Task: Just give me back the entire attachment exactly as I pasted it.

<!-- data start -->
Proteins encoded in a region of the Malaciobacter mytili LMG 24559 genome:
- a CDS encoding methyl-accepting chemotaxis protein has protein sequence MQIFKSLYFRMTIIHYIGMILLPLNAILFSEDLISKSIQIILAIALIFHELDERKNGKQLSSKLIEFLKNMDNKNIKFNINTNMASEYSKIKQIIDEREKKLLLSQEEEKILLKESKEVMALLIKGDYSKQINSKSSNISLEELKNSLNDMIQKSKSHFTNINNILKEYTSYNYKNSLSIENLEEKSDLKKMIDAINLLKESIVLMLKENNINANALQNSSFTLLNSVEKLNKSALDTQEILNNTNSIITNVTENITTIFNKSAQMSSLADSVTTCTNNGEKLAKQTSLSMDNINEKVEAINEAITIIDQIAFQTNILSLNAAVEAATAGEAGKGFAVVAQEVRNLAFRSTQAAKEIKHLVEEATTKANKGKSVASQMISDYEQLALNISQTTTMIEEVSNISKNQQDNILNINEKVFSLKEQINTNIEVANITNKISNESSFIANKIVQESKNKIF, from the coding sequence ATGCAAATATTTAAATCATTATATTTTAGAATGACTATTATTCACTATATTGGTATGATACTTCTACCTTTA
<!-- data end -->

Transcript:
Proteins encoded in a region of the Malaciobacter mytili LMG 24559 genome:
- a CDS encoding methyl-accepting chemotaxis protein has protein sequence MQIFKSLYFRMTIIHYIGMILLPLNAILFSEDLISKSIQIILAIALIFHELDERKNGKQLSSKLIEFLKNMDNKNIKFNINTNMASEYSKIKQIIDEREKKLLLSQEEEKILLKESKEVMALLIKGDYSKQINSKSSNISLEELKNSLNDMIQKSKSHFTNINNILKEYTSYNYKNSLSIENLEEKSDLKKMIDAINLLKESIVLMLKENNINANALQNSSFTLLNSVEKLNKSALDTQEILNNTNSIITNVTENITTIFNKSAQMSSLADSVTTCTNNGEKLAKQTSLSMDNINEKVEAINEAITIIDQIAFQTNILSLNAAVEAATAGEAGKGFAVVAQEVRNLAFRSTQAAKEIKHLVEEATTKANKGKSVASQMISDYEQLALNISQTTTMIEEVSNISKNQQDNILNINEKVFSLKEQINTNIEVANITNKISNESSFIANKIVQESKNKIF, from the coding sequence ATGCAAATATTTAAATCATTATATTTTAGAATGACTATTATTCACTATATTGGTATGATACTTCTACCTTTA